Civil Rights Act of 1964 President Johnson signs

President Lyndon Johnson signs into law the Civil Rights Act of 1964.

Beginning Friday and continuing through next week, a series of Arizona events marks the anniversary of the Civil Rights Act of 1964.

The Phoenix events are covered in some detail on a dedicated Facebook page. They include:

  • The unveiling of a commemorative mural, Burton Barr Library, Friday, 10 a.m.
  • Voter registration/civic engagement event, State Capitol lawn, Saturday, 9 a.m.
  • Celebration dinner, First Institutional Baptist Church, Saturday, 5 p.m.
  • Community celebration, Carver Museum and Cultural Center, Wednesday, 5:30 p.m.

Civil Rights Act of 1964 newspaper headlineAs the site describes the legislation:

“The Civil Rights Act of 1964 (Pub.L. 88–352, 78 Stat. 241, enacted July 2, 1964) is a landmark piece of civil rights legislation in the United States that outlawed discrimination based on race, color, religion, sex, or national origin. It ended unequal application of voter registration requirements and racial segregation in schools, at the workplace and by facilities that served the general public (known as ‘public accommodations’).”

“Powers given to enforce the act were initially weak, but were supplemented during later years. Congress asserted its authority to legislate under several different parts of the United States Constitution, principally its power to regulate interstate commerce under Article One (section 8), its duty to guarantee all citizens equal protection of the laws under the Fourteenth Amendment and its duty to protect voting rights under the Fifteenth Amendment. The Act was signed into law by President Lyndon B. Johnson on July 2, 1964 at the White House.”

Advertisements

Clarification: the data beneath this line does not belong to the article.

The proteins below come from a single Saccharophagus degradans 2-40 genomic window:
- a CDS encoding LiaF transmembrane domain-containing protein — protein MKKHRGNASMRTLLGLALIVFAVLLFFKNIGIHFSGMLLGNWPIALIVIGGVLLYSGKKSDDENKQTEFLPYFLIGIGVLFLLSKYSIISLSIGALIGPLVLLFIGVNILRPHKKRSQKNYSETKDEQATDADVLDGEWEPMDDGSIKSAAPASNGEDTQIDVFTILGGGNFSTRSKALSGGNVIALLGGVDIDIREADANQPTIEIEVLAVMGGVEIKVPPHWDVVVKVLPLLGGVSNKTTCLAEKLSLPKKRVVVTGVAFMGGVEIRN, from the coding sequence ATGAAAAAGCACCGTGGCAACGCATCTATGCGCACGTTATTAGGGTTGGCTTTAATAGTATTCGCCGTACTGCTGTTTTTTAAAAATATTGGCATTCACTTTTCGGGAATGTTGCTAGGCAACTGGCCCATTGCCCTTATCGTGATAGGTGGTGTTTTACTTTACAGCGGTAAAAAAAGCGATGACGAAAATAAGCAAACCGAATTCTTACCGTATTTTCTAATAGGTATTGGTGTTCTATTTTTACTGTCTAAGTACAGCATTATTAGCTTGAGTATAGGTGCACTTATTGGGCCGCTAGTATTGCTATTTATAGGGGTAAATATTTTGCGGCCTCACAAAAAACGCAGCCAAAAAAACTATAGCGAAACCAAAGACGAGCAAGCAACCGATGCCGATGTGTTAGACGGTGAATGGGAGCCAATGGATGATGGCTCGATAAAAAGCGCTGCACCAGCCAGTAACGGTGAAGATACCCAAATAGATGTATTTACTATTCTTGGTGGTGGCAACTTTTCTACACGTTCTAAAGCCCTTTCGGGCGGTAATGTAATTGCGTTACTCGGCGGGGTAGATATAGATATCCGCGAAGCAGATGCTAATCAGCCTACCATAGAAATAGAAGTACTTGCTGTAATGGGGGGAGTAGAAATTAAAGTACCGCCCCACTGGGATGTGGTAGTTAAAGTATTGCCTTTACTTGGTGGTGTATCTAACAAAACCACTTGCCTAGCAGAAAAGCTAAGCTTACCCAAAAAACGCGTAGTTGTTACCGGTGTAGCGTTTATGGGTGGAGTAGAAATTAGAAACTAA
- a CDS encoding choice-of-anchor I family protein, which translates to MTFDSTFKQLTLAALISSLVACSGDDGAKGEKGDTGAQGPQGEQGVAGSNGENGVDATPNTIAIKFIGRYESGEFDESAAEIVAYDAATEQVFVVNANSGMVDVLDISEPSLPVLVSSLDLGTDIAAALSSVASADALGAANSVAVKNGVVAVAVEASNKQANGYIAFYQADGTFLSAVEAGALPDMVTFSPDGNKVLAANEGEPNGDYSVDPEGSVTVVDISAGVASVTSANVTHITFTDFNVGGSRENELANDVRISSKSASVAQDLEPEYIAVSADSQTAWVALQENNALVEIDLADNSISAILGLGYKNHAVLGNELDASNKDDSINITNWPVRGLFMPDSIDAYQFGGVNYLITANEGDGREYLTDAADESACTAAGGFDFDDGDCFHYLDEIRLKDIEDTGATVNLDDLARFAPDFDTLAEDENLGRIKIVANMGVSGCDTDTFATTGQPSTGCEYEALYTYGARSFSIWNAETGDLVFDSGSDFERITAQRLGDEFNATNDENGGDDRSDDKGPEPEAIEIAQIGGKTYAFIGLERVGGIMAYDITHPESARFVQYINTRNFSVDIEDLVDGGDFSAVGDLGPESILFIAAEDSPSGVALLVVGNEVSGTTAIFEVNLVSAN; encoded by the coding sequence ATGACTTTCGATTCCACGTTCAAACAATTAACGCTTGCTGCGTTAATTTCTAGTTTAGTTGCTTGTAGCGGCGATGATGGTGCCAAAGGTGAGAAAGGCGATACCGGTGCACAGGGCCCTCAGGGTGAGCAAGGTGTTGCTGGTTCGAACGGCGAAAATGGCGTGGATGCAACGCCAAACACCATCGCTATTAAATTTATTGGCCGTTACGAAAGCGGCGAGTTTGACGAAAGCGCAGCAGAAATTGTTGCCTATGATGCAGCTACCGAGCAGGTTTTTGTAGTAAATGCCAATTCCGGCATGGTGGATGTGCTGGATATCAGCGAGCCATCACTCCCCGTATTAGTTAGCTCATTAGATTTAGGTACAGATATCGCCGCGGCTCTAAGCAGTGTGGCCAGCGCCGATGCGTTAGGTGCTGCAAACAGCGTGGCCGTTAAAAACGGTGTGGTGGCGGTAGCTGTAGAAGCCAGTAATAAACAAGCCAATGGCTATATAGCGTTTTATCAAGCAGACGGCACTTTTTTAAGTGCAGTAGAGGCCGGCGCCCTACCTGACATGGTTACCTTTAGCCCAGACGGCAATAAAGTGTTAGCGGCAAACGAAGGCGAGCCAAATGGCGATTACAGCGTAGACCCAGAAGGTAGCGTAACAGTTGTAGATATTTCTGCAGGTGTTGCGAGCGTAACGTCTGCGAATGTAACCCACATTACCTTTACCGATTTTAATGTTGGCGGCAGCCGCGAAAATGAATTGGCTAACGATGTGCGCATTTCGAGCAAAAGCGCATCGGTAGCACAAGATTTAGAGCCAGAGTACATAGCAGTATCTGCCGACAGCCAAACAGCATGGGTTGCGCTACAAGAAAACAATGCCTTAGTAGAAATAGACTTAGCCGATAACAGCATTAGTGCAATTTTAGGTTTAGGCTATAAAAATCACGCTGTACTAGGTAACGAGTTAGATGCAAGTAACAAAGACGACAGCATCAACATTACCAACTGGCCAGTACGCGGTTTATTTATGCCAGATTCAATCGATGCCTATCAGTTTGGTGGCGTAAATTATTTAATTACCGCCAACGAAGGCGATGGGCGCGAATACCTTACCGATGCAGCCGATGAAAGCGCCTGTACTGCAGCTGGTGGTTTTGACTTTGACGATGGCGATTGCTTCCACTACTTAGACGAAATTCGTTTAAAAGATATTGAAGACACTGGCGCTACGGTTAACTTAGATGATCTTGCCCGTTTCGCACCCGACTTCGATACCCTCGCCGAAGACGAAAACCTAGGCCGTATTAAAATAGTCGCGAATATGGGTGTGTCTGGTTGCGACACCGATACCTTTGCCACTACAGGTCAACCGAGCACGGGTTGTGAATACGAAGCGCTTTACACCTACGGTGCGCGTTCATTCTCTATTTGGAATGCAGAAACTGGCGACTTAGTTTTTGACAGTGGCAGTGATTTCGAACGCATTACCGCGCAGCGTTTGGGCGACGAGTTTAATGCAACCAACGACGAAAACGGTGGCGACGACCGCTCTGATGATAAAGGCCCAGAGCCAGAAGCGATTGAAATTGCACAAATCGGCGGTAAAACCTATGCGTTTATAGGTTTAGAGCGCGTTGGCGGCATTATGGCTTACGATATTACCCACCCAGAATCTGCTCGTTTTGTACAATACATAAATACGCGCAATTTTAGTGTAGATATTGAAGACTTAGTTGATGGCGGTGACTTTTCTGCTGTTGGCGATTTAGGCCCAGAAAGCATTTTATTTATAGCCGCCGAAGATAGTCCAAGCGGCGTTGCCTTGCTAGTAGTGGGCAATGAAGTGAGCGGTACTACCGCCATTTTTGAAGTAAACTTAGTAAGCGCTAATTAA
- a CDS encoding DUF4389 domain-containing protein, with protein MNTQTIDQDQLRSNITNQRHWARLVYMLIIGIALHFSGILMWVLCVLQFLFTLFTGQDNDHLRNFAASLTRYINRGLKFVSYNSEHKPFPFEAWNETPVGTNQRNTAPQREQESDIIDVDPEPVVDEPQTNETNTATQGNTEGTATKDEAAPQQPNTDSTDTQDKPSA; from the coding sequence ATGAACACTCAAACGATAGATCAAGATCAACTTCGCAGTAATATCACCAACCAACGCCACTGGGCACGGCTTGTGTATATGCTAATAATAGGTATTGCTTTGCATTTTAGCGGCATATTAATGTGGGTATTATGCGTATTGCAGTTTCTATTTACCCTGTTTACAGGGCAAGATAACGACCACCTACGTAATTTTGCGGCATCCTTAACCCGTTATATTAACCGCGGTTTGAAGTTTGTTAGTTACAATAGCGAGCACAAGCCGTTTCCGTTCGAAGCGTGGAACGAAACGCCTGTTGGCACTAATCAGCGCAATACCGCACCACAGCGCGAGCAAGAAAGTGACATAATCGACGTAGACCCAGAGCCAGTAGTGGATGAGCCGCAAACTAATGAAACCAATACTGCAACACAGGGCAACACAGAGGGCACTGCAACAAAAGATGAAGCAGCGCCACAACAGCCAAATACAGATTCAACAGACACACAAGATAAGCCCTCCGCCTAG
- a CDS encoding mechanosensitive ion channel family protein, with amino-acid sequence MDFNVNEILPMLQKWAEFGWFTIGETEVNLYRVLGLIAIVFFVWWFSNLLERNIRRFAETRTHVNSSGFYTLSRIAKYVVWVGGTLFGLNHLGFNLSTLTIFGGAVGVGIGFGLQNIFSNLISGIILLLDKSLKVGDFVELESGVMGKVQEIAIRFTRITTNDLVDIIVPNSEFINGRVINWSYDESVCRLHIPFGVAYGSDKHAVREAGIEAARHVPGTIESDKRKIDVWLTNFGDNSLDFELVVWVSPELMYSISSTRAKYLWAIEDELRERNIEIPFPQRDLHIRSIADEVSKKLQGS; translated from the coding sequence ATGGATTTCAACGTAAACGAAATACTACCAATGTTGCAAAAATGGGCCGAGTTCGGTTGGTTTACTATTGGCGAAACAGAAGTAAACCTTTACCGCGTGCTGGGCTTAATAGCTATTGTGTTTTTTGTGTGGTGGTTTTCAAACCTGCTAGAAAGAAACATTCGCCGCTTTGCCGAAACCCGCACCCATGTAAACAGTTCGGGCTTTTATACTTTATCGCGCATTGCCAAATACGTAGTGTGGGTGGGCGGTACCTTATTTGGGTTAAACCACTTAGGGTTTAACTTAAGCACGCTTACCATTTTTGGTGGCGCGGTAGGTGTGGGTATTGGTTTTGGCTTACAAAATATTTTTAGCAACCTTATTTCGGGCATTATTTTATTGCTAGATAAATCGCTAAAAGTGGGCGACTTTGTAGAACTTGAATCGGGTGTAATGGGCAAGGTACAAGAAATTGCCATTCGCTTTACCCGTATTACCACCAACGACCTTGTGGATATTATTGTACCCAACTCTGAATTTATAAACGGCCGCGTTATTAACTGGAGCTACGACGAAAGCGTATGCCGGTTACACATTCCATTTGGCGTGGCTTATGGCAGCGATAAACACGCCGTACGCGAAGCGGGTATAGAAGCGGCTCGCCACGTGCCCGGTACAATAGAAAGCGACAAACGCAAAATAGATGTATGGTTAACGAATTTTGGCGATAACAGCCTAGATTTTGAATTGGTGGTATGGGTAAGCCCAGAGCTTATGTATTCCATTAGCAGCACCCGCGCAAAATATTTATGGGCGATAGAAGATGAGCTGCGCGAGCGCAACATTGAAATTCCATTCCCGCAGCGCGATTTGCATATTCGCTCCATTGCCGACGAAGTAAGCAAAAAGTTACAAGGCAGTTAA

Judge Nancy Gertner (ret.)

Judge Nancy Gertner (ret.)

Here is some news from the UA Law School about an event this Friday:

Nancy Gertner, Professor of Practice at Harvard Law School and retired US District Court Judge for the District of Massachusetts, will deliver the 7th Annual Darrow K. Soll Memorial Criminal Law and Justice Lecture at Arizona Law on Friday, November 8.  In her lecture, Judge Gertner will discuss how she believes the courts have undermined the Civil Rights Act of 1964.

“Losers’ Rules: Judicial Repeal of the Civil Rights Act of 1964”

Friday, November 8, 2013

2:30–3:30 p.m.

The University of Arizona James E. Rogers College of Law

Ares Auditorium (Room 164)

1201 E. Speedway, Tucson, Arizona

The lecture is free and open to the public. Reserve a seat online here or send an email to bwilkins@email.arizona.edu. Visitor parking is available for a fee at several parking garages near campus. A visitor parking map is available here.

GERTNER-InDefenseOfWomenJudge Gertner was appointed to the federal bench in 1994 by President Bill Clinton. She retired from the bench in 2011, when she joined the faculty at Harvard Law School. She has written and spoken widely on legal issues concerning civil rights, civil liberties, employment, and criminal justice and is a renowned advocate for women’s rights.

Her numerous  honors include the Women’s Bar Association’s highest award, The Lelia Robinson Award, and being only the second woman (after U.S. Supreme Court Justice Ruth Bader Ginsberg) to receive the Thurgood Marshall Award from the American Bar Association, Section of Individual Rights and Responsibilities.

Judge Gertner is the author of In Defense of Women: Memoirs of an Unrepentant Advocate.